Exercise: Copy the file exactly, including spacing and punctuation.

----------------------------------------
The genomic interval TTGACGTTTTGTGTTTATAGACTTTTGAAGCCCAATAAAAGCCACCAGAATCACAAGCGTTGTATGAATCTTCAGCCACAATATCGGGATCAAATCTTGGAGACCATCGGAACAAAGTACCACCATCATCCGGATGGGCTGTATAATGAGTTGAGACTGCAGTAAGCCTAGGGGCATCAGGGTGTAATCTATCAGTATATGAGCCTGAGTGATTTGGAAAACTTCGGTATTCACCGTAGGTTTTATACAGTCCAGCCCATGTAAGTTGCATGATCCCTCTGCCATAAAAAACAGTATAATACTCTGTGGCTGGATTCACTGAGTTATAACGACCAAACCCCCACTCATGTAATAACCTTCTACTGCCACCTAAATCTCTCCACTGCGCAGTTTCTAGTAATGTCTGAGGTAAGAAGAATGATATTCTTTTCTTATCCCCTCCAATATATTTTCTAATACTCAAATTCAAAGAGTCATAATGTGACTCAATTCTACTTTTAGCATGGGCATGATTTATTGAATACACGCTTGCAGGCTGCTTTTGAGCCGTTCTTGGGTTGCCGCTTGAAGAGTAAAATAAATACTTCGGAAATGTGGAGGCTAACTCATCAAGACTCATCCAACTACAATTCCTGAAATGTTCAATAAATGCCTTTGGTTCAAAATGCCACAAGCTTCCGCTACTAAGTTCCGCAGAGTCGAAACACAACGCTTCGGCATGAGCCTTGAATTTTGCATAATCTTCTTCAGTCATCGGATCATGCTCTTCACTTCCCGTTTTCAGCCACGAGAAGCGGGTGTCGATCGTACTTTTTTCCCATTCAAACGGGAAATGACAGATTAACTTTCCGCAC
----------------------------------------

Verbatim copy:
The genomic interval TTGACGTTTTGTGTTTATAGACTTTTGAAGCCCAATAAAAGCCACCAGAATCACAAGCGTTGTATGAATCTTCAGCCACAATATCGGGATCAAATCTTGGAGACCATCGGAACAAAGTACCACCATCATCCGGATGGGCTGTATAATGAGTTGAGACTGCAGTAAGCCTAGGGGCATCAGGGTGTAATCTATCAGTATATGAGCCTGAGTGATTTGGAAAACTTCGGTATTCACCGTAGGTTTTATACAGTCCAGCCCATGTAAGTTGCATGATCCCTCTGCCATAAAAAACAGTATAATACTCTGTGGCTGGATTCACTGAGTTATAACGACCAAACCCCCACTCATGTAATAACCTTCTACTGCCACCTAAATCTCTCCACTGCGCAGTTTCTAGTAATGTCTGAGGTAAGAAGAATGATATTCTTTTCTTATCCCCTCCAATATATTTTCTAATACTCAAATTCAAAGAGTCATAATGTGACTCAATTCTACTTTTAGCATGGGCATGATTTATTGAATACACGCTTGCAGGCTGCTTTTGAGCCGTTCTTGGGTTGCCGCTTGAAGAGTAAAATAAATACTTCGGAAATGTGGAGGCTAACTCATCAAGACTCATCCAACTACAATTCCTGAAATGTTCAATAAATGCCTTTGGTTCAAAATGCCACAAGCTTCCGCTACTAAGTTCCGCAGAGTCGAAACACAACGCTTCGGCATGAGCCTTGAATTTTGCATAATCTTCTTCAGTCATCGGATCATGCTCTTCACTTCCCGTTTTCAGCCACGAGAAGCGGGTGTCGATCGTACTTTTTTCCCATTCAAACGGGAAATGACAGATTAACTTTCCGCAC